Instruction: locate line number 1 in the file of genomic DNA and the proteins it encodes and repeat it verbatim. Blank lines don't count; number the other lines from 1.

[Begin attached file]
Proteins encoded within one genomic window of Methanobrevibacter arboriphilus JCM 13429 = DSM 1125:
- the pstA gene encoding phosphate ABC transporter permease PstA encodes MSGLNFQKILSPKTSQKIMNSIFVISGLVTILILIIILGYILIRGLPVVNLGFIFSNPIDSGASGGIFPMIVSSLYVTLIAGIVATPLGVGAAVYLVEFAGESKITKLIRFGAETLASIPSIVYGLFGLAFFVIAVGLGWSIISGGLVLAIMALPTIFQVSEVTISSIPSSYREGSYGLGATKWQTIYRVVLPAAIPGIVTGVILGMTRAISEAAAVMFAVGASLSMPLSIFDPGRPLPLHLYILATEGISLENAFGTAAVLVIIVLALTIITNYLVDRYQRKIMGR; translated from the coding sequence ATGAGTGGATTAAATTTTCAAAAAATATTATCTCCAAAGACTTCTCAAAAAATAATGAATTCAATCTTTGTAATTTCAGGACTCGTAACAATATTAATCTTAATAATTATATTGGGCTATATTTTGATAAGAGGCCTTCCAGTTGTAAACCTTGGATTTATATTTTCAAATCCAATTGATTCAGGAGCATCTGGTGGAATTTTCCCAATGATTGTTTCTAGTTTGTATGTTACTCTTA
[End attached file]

Proteins encoded within one genomic window of Methanobrevibacter arboriphilus JCM 13429 = DSM 1125: